Within the region’s largest economy (Germany), a general election was tightly contested and resulted in a narrow victory for the centre-left Social Democrats. However, a coalition will be required and the resulting structure of the government could take months to determine, creating some degree of uncertainty. However, Angela Merkel will remain Chancellor in the interim period.
Overall, the longer-term outlook for Europe remains broadly positive with economic data still pointing to a moderately strong recovery from the pandemic and improved earnings outlook for businesses.
US markets suffered a setback in September with the Dow, Nasdaq 100 and S&P 500 all down between 4% and 6%. The nature of inflation has been a hot topic in markets for several quarters now with the Fed’s comments coming under scrutiny throughout. This was no different in September as an upward shift in the Fed’s dot-plots, an admission that inflation has been more prominent and longer lasting than expected and further talk about tapering led to a rise in bond yields and a selloff in longer duration assets.
Alongside this, markets had appeared shaky with fears of contagion from the China Evergrande debacle and greater variability in economic numbers following the spread of the Delta variant. This culminated in the worst month for the S&P 500 since March 2020.
Headlines in the month were dominated by the travails of Chinese property behemoth Evergrande and its likely debt restructuring. Some commentators went as far as to label it China’s “Lehman Moment” amid concern about widespread contagion across the Middle Kingdom. However, despite these concerns the consensus is still that the Chinese Authorities will enact a managed work out such that trade creditors and domestic bond holders take, at worst, a manageable loss and thus avoid a credit crunch.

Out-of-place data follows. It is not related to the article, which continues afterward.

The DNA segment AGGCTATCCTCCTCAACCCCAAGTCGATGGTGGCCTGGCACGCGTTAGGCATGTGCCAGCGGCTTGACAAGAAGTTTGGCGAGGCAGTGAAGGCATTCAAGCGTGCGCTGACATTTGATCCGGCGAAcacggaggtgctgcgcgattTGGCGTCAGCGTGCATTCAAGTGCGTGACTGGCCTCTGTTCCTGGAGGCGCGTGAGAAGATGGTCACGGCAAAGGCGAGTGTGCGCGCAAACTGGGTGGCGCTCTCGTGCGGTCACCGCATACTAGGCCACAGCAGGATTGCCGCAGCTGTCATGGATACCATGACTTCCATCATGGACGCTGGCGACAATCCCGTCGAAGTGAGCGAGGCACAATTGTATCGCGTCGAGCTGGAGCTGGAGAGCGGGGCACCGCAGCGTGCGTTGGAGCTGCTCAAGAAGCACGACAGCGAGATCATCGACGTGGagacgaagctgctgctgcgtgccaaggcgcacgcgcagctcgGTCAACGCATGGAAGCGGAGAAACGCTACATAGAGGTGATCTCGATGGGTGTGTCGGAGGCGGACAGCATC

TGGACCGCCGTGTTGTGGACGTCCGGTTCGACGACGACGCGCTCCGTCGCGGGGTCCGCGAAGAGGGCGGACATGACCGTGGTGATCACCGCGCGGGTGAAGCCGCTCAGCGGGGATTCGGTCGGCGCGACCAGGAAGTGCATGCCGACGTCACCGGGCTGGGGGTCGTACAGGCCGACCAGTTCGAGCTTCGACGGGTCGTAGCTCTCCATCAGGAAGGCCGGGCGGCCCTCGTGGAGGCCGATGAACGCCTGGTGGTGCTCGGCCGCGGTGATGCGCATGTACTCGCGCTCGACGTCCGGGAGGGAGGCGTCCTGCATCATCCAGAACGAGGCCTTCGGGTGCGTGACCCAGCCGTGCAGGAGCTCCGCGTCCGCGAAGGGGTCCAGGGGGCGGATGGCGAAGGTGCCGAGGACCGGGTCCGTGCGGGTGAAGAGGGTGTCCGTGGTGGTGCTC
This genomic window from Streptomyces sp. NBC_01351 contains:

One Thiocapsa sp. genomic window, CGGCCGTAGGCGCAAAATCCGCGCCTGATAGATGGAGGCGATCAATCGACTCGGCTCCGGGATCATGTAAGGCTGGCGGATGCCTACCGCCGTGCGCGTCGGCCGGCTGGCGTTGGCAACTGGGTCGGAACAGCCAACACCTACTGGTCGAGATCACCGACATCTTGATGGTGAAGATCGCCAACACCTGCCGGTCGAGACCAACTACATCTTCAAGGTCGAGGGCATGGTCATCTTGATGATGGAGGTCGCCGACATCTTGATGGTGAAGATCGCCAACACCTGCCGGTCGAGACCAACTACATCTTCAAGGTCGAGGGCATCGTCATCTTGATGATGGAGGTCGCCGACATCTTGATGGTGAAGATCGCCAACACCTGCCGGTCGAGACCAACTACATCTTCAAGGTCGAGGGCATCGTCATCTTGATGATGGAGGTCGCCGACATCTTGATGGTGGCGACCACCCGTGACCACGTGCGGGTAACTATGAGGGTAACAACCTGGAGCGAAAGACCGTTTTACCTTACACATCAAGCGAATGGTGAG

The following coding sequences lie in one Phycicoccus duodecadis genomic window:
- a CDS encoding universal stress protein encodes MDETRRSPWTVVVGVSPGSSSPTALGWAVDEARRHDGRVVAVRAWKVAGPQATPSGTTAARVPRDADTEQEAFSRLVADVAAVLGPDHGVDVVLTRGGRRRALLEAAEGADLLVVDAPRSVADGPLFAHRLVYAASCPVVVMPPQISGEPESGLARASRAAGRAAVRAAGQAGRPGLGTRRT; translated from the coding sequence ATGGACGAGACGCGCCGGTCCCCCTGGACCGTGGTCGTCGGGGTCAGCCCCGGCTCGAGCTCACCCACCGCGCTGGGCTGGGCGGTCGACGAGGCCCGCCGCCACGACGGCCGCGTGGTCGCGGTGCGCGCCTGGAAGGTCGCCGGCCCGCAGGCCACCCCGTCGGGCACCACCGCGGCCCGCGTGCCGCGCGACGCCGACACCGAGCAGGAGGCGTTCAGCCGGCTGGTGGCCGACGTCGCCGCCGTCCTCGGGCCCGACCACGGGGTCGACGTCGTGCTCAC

Interestingly whilst the Hong Kong stock market suffered during the month, those on mainland China generally fared better and whilst the region produced diverse returns there was no noticeable knock-on effects from events in China. Indeed markets in Japan, India and Vietnam produced very strong returns in the 4-6% range.
China is likely to ease financial conditions going forward, Vietnam and Japan are in the process of reopening their economies and vaccines are being rolled out at increasing pace across the region.
These factors combined to increase the likelihood of positive returns for the region in the fourth quarter.
Having consolidated over the past couple of months, oil prices continued meaningfully higher in September, climbing upwards of $80/barrel for the first time in over 3 years. Gas prices also surged as the world braces for a winter energy crunch that could weigh on economic growth. Several developed economies such as Italy and France have introduced measures to support lower income households amid the rising prices, while the US has called for an investigation into why petrol prices continue to rise so dramatically.
Within precious metals, it was a deeply negative month for Gold and Silver as real interest rates rose and the US dollar appreciated against a basket of other major currencies. These combined forces have historically been a major headwind for the asset class and September was no exception to this.
UK property shares or REITS (UK Real Estate Investment Trusts) underperformed the market in September as discounts widened in response to rising bond yields and the slowdown in the recovery.